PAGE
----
For those on low incomes, filling in an ET1 application form to register their claim is a complex procedure, notwithstanding the proposed simplifications. A remission form has been added that has to be submitted with the claim, which itself has to be submitted within a statutory deadline. Add limited literary skills, English as a second language and a lack of confidence, and we can see how the very process itself will work against precisely the vulnerable people who are most likely to be taken advantage of in the workplace.

An employment tribunal claimant is more likely to be male and working full-time or unemployed, confirming

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that women in low-paid and part-time jobs are less likely to use the tribunal system to enforce their rights. This order will simply reinforce that.

For some types of cases, proportionality is lost. For claims on annual leave entitlements, unpaid wages, statutory redundancy payments or non-payment of the national minimum wage, the fees being set could be greater than the remedy being sought—even more so if you are a part-time employee.

The remission system will mean that significant numbers of individuals in couples earning national minimum wage rates will still have to pay fees to enforce their workplace rights, as will others on modest incomes. When it comes to equivalence, as other noble Lords have said, the proposed fees are higher than fees payable in the civil courts. For some, an appeal to the EAT will simply be out of their league, particularly when the cumulative effect of an issue fee, hearing fee, ET review fee, EAT lodge and hearing fees and their own legal costs are taken into account. That is deeply unfair. Appeals from employers could begin to dominate the EAT. Appeals to the EAT are on points of law, which require legal help and support to put forward.

Added to that is the uncertainty that the claimant may not get their money back for the fees paid if they win their case. Yes, it will be open to the ET to order an unsuccessful party to pay an amount up to the value of the fees—or less, the criteria are unclear—then add the possibility that the employer may not pay up on such a fees order, or even on any other element of the remedy, and the scales of justice start heavily to tilt against the claimant.

The Government are already facing two legal challenges, one from a trade union, the other from a firm of Scottish solicitors. The order could affect women disproportionately, particularly in multi-claimant equal pay cases. Take the level of fees, the way in which the fee group may operate and the fact that solicitors operating on a no-win-no-fee basis may be unwilling to pay fees up front because they become too expensive, and again, before the claimant can get their foot in the door of the tribunal, we see those doors slowly closing.

The Government want to encourage parties to settle at an early stage, but the fees could produce perverse incentives and negative behaviour, as my noble friend Lady Donaghy explained. Some employers could become less likely to agree a resolution. They may want to see the claimant’s money submitted first by registering the case, knowing that the claimant has to come up with the money. The worst employers may be emboldened to treat their employees badly, knowing that they may have to come up with significant amounts of money to pursue their case.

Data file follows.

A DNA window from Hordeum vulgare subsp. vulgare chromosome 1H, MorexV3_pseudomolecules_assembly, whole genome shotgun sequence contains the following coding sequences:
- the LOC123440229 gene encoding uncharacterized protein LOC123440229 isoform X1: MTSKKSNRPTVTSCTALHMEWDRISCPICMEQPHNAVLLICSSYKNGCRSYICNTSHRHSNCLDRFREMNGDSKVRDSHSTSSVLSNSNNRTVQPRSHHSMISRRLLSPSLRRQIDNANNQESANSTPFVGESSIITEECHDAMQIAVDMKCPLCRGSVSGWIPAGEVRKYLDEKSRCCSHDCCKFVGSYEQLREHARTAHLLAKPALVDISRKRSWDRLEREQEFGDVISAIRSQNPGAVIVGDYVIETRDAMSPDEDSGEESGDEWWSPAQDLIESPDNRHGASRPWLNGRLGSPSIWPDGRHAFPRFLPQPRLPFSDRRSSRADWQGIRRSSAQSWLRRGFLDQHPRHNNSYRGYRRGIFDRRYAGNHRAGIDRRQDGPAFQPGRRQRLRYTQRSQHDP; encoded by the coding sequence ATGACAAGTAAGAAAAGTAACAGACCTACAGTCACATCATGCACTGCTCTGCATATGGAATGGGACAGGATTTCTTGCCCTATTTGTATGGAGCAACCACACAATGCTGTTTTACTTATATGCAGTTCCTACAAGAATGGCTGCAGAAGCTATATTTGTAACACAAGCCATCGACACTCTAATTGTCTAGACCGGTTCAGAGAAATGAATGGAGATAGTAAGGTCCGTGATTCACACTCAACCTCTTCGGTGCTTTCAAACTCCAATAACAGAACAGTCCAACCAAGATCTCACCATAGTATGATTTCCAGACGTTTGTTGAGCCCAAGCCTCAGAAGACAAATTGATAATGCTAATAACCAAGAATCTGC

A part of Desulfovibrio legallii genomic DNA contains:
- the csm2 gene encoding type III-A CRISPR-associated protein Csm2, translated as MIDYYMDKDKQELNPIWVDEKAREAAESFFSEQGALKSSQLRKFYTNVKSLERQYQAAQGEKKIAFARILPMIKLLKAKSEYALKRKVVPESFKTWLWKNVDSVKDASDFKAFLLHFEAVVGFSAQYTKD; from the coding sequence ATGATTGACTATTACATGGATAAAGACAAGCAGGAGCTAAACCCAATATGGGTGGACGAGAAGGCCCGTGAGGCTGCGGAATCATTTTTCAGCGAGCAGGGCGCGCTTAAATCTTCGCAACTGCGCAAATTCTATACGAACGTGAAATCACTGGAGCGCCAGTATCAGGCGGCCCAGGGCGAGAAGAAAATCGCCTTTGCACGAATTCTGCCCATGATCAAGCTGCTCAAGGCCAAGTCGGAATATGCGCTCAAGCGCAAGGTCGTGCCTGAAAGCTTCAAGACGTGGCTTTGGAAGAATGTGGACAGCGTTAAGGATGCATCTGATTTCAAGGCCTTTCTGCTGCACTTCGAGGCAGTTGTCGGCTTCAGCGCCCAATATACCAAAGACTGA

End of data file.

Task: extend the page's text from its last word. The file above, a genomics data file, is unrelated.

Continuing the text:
As for the vexatious employee, who seems to dominate this debate, employment tribunals already have case management powers, and can make orders for deposits and costs where a party is deemed to have acted vexatiously, abusively, disruptively or otherwise unreasonably or where the bringing of proceedings has been misconceived—that is a long list—and they are increasingly using those powers. Of course there is scope for improving the efficiency of the tribunal system—I sit in it, and could suggest several—and

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there are arguments for strengthening the judge’s case management powers. Parties should be encouraged to settle whenever possible, but employment judges already often encourage them to do so. However, the order will introduce unfairness and raise the barriers for ordinary people to get an effective remedy. It will not raise the barriers for the well paid executive, but it will raise them for the ordinary person.

Lord Monks: My Lords, we know that the Ministry of Justice is constrained by some very tight budgets and needs to save money. However, it is clear from these orders that it is proposing to save money very much at the expense of the low-paid and the most vulnerable in our society. The argument that was made by my noble friend Lord Beecham about the comparison with the fees at the Supreme Court tells its own story. The fees at the Supreme Court are disproportionately low compared to what will be the position in the tribunals. Therefore, I do not see the Minister’s argument that saving money has to be at the expense of those in the lower income parts of our society compared to those who are much better off and will be taking cases in the higher courts. The burden is in the wrong place.